Consider Web servers, the computers that act as butlers and serve Web pages requested by user’s browsers. Serious Websmiths in the know universally use operating systems like Linux and run server software like Apache or BSD for platforms in creating robust sites. However, these programs are Open Source (e.g., free to use, free to modify, free to redistribute) and as such do not have traditional corporate marketing budgets behind them.
Certainly, most have heard about Web servers running on proprietary software promoted by a Seattle firm, which “has no class,” per Steve Jobs, Apple founder. The reasons why we don’t read more about Open Source products is due partly to the lack of trade press incentives and fear-based buying – e.g., in the 1960’s, the saying was “Nobody ever got fired for buying IBM,” and this same fear-based thinking applies to this Seattle firm. Also, big companies buy big ads, have big marketing campaigns, offer big press conferences, and more, all of which promotes an incestuous information or misinformation system. This is not a complaint as much as it is a recognition of market realities.
And yet Open Source movement is growing at a wild rate. Almost every major computer company is now “bundling” (including) versions of these Open Source (free) operating systems with their hardware and/or software integration services. Many have stepped up to the plate to offer consulting and educational support services for these free tools.
The winning trends are clear. Consider these words from the Free Software Foundation: “When programmers on the Internet can read, redistribute, and modify the source for a piece of software, it evolves. People improve it, people adapt it, people fix bugs. And this can happen at a speed that, if one is used to the slow pace of conventional software development, seems astonishing.”
On the personal front, I once pursued a patent for Dynamic Array Link Sponsorships (DALS). I always thought it would be cool to have a patent under my belt, and many people who saw this DALS system thought I might be onto something.
My then current intellectual property attorney was so excited with DALS that he offered to barter his firm’s fees for a position in the patent. This seemed agreeable until we got into the mechanics. While traveling down the patent application writing process, I began to role-play various scenarios of market approach. His limited vision became apparent with gross and unearned self-proclaimed marketing expertise. His distance from market realities and unwillingness to learn were unbearable. In the end, I paid him for all of his time in order to release him of any claims.
It was also around this time that I became increasingly aware of ideas like Copyleft, Freeware and Open Source. While perhaps strange sounding at first and seemingly less than perfect for implementation, in my heart I knew these principles were the right ideas. Accordingly, I committed to a public relations campaign with the local press so that DALS went on public record, thereby prohibiting future patent/trademark claims.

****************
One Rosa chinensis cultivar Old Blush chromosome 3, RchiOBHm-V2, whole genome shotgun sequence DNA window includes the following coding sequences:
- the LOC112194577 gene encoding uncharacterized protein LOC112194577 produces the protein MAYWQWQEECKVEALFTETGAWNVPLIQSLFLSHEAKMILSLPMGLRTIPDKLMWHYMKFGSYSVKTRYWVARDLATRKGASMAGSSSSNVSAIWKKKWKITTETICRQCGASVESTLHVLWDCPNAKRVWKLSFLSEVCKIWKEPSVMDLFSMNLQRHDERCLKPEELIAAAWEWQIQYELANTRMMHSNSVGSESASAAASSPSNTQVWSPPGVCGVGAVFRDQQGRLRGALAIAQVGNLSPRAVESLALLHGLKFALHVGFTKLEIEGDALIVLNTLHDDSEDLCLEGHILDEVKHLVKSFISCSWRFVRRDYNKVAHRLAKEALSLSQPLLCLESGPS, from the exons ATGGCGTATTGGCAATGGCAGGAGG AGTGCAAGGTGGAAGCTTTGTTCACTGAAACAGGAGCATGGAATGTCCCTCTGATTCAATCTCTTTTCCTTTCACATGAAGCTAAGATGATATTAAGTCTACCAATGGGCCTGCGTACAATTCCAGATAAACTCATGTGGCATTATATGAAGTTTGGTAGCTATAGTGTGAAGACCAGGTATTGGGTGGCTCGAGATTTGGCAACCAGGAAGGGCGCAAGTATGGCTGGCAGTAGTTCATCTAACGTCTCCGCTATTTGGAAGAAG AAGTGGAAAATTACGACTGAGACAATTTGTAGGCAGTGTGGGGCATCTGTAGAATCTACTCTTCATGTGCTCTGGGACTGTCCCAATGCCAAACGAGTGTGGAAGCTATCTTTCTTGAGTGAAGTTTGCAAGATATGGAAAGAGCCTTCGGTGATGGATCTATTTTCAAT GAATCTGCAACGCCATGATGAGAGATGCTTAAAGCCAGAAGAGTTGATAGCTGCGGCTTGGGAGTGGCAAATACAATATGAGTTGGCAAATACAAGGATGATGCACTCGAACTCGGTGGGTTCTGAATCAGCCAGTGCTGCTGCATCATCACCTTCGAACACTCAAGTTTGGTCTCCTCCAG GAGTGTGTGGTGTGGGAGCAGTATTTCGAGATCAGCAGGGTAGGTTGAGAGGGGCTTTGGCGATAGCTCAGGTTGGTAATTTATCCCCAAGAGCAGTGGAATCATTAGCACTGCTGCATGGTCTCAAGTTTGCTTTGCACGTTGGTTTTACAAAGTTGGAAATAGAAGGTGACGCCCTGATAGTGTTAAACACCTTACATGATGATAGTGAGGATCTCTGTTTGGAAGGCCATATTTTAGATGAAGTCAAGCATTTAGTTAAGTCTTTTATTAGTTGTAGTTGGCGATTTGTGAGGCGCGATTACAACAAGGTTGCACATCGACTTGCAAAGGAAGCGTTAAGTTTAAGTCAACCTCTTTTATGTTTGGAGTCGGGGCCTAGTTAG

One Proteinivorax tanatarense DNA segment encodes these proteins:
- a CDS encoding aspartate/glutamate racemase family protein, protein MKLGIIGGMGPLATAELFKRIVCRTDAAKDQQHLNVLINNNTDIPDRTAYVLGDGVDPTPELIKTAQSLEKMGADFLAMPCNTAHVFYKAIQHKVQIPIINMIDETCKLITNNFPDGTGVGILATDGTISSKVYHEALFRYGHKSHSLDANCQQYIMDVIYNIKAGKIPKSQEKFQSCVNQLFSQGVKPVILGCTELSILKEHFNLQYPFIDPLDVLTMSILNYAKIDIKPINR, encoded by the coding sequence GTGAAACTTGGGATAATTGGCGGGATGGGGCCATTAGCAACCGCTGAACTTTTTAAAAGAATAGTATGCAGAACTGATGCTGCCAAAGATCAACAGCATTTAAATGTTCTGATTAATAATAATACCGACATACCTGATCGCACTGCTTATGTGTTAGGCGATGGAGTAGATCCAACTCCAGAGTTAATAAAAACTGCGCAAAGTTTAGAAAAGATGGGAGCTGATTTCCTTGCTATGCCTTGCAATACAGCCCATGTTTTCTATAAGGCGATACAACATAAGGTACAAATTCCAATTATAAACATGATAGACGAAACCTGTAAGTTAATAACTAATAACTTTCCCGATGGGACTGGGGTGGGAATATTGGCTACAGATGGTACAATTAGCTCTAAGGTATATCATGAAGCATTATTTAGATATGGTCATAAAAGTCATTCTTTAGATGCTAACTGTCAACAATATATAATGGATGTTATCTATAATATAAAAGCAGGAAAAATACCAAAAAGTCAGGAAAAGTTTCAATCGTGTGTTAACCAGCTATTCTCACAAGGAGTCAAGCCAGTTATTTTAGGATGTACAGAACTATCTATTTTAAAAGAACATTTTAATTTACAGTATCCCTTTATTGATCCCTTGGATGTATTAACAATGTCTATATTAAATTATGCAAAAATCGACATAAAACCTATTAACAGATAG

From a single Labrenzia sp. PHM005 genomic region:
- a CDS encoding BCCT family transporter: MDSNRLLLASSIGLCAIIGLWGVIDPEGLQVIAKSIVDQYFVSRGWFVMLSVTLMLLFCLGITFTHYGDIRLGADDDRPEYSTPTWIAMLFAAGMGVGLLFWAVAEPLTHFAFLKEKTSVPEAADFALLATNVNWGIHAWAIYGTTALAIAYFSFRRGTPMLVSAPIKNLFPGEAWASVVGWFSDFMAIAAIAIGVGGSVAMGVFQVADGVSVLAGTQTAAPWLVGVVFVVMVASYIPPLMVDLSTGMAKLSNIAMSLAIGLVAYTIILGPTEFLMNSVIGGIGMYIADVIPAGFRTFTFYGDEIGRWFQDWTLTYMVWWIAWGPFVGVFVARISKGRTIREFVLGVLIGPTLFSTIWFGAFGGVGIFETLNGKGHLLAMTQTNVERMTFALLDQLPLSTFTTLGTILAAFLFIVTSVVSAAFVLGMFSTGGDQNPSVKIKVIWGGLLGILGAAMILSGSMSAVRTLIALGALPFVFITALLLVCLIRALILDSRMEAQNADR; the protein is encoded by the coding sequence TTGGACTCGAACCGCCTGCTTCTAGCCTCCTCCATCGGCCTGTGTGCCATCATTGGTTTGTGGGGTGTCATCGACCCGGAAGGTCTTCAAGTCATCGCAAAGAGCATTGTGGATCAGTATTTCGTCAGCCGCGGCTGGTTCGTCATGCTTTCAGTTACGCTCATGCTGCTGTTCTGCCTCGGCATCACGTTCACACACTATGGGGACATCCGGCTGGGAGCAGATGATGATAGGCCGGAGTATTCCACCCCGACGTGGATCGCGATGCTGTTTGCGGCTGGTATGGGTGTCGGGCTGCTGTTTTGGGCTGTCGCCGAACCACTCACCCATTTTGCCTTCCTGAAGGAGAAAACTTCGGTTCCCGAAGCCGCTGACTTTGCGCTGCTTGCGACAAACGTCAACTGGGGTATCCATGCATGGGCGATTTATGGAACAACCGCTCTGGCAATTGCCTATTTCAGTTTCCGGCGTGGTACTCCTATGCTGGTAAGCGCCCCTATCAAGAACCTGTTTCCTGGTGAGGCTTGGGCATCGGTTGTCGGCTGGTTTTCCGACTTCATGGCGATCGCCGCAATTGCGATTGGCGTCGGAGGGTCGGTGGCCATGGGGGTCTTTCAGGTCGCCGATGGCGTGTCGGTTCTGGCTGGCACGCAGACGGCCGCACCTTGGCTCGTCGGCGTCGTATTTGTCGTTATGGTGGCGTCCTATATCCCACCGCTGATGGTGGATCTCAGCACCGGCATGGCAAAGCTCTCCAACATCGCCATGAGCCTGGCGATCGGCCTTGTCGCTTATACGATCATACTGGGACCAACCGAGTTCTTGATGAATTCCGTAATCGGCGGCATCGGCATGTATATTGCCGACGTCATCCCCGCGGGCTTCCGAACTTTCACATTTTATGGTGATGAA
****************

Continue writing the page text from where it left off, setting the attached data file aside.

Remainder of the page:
The folks that brought us PriceLine.com are pretty much in my backyard. They have gained press and attention with their patents for Internet business processes, like name your own price for airline tickets. Yes, this is an innovative site, and I applaud them for their efforts. However, at a pre-IPO (initial public offering) presentation, a man in the audience stood up and said, “What’s the big deal. I call my stockbroker and tell him, ‘When IBM hits 125, buy 100 shares.’ This name-your-own-price thing is nothing new, so why do you deserve a patent for this which would block out everybody else. Are you prepared to sue financial firms for violating your patent?” The presenter stumbled through an incomplete answer.
Greed is all around us, trying to lock in the magic rose gardens bequeathed to our care.
Yet there are a few wonderful examples to the contrary. The Grateful Dead and the Dave Matthews Band come to mind.
I have never been a huge musical fan of the Dead. However, a friend of mine, who in younger days witnessed over 130 of their shows, insisted that he and I attend one of their concerts in New York. During the concert, he turned to me and said, “Do you realize that every time Jerry Garcia does one of these guitar licks he is doing so impromptu.” This was a paradigm shift for me. To be able to spontaneously venture into new musical territories gave me a totally different respect for the Dead, their audience, and the whole Grateful experience. It was at this point that the idea of allowing people to freely tape their concerts started to make sense.
In 1999, The Dave Matthews Band concert sold out 60,000 seats at New York’s Giant Stadium in an hour and a half. During an interview with Charlie Rose, Dave Matthews talked about his band’s rise in popularity and attributed their success partly to following The Grateful Dead’s formula of allowing free concert tapings.
Dave shared a funny story about how they started out around ’93-’94 playing local venues in Virginia. Apparently they couldn’t afford to tape their own shows and had no album released. Yet one night they showed up to play at this tiny college in Maine, and they were amazed that everyone in the audience was singing the words to their tunes. Obviously the tapes traveled (e.g., students home on summer break trading with friends).
In the end, perhaps Einstein is right. Few noble pursuers will be left when heavenly winds sweep the halls. One thing is for sure, the ones standing will ROCK!
Ultimately, Open Source is not about nobility as much is it is about the perfection inherent with flat hierarchies. There is a lot of profit room for those selling support, consulting, and training materials and sundry other aids – that’s really where the money is at.
Get your copy of AlwaysCreative – buy now